5. thumbzilla

    thumbzilla

    Apr 28, 2006
    Mentor, Ohio
    Well, that's just it. I have no experience and don't know what I like. So I figured I would start with "spec" and begin. Experience tells, surely, but realistically I am not an artist.

    I have bought a Fender Squier P-Bass, a lefty, and it had to be made up for me. The choice was made on price alone...
    the store had a package deal going. I have read lots of threads on preferences and "ratings" , and how some seem to be great and some not so great. I am wondering if the differences are related to set-up. I am pretty handy and will check it out based on the STICKY on set-up. Maybe after some experience, I'll know how to fuss with it or move up to an investment quality instrument.
     
  6. 62bass

    62bass

    Apr 3, 2005
    That sounds like a plan. Take it easy on the adjustments, keep track of what you did each time and don't do anything too radical at first. Also, be careful to use the right sized tool for the job so you don't bung up screwdriver and nut wrench slots.

    You'll get the hang of it. Be aware that with the low end basses the frets may not be as level as they could be and that can limit how low you can set the action without buzzing.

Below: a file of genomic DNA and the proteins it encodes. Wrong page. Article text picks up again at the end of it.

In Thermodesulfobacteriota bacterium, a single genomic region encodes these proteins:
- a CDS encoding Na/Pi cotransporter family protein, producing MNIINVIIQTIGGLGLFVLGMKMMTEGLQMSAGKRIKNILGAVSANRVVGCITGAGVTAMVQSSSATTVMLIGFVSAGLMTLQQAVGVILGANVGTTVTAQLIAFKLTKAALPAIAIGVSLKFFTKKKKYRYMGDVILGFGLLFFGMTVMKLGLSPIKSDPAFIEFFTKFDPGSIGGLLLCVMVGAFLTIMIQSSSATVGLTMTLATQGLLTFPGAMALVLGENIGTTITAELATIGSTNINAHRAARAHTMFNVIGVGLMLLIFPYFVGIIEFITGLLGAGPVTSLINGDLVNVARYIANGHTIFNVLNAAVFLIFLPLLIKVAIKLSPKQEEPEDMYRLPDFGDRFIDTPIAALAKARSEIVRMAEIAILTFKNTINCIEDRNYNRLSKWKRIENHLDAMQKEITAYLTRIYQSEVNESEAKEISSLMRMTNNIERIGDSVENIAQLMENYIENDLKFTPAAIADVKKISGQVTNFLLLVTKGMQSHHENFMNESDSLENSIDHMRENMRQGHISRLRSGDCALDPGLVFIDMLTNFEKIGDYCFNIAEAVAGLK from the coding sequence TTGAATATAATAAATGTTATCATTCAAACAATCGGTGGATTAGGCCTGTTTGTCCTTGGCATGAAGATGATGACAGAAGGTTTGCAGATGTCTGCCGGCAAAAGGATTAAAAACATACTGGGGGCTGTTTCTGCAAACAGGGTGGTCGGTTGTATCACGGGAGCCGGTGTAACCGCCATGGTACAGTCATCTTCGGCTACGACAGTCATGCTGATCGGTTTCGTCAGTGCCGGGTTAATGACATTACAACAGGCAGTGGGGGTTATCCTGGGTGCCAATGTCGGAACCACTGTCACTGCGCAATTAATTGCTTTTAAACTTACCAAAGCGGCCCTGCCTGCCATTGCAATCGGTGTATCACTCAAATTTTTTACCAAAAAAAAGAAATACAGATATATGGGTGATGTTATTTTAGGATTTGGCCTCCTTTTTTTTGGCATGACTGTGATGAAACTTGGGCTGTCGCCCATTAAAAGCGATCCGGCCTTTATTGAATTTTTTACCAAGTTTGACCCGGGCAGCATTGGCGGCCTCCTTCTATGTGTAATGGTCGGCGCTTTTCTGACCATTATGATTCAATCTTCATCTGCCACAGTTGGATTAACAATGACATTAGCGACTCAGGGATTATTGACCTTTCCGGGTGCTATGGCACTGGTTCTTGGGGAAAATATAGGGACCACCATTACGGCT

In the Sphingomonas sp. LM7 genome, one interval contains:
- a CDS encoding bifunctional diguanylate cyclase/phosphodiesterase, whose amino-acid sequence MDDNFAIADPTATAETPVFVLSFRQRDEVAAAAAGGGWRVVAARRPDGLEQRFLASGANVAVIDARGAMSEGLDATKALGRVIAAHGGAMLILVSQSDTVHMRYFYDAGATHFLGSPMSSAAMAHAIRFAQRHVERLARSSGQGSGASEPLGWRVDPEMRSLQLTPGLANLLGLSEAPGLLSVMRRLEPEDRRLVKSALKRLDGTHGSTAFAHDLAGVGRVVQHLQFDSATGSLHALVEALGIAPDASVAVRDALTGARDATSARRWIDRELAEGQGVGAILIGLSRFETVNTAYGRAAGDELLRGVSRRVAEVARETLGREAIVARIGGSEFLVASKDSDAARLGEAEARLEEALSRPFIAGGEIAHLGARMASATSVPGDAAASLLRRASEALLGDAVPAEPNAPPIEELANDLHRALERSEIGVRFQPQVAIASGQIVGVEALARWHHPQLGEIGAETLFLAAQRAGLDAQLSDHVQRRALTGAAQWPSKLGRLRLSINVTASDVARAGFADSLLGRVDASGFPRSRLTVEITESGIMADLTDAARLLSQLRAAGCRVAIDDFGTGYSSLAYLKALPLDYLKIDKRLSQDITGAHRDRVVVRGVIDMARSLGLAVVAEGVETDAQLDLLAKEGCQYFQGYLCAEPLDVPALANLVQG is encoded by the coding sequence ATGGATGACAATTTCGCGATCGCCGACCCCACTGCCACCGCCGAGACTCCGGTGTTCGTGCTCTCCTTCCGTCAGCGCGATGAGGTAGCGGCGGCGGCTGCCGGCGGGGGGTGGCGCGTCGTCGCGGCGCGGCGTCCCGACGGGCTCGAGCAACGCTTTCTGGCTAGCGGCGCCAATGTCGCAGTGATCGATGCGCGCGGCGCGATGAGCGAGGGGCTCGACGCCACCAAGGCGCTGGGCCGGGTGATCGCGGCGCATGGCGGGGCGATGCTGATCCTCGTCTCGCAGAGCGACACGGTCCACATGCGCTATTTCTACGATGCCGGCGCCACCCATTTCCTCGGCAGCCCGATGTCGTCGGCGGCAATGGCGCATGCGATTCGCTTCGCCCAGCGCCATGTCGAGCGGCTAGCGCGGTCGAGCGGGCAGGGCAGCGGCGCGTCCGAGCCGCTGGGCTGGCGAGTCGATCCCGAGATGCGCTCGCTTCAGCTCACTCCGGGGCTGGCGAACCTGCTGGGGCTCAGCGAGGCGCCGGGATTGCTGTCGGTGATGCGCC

The more experience you get playing the thing the more you'll know what needs adjusting.

    One more thing. Take everything you read with a grain of salt.
     
  7. thumbzilla

    thumbzilla

    Apr 28, 2006
    Mentor, Ohio
    Right! And throw the salt over your left shoulder!

    Thanks ever so...
     
  8. DougD

    DougD Bassman7654

    Sep 19, 2002
    North Las Vegas NV
    Just be carefull,and go slow. And whatever you do dont over tighten the truss rod. Dito on what 62bass said.
     
  9. rylche

    rylche

    Oct 27, 2005
    Singapore
    Have a play around with it first, I would suggest. Find out what type of player you are ; extremely-light touch? Or do you dig in heavy? That could play a significant factor in deciding the "ideal" action for you.
     
  10. Puru

    Puru

    Mar 13, 2006
    Alachua, Florida
  11. thumbzilla

    thumbzilla

    Apr 28, 2006
    Mentor, Ohio
    Yeah, Puru, that's the sticky at the top of the page. Thanks, though! See mods? I did read it like a good boy!
     
  12. thumbzilla

    thumbzilla

    Apr 28, 2006
    Mentor, Ohio
    Well, my new bass is here. Squier P-bass Special, lefty, black and chrome. Came with bag, Fender "Rumbler" 15 watt rehearsal amp, cable and headphones. strap. The "Special" model, as you know, has two sets of pick-ups and a slim neck on a standard body. The man called it a "blended jazz and p-bass". I bought an electronic tuner.

    I went through the set-up sticky at the top of the page, and by golly, it was right ON!! Tuned it up and tried to play a C-major scale. First time I've ever held a bass. How long does it take to get calluses on your fretting hand??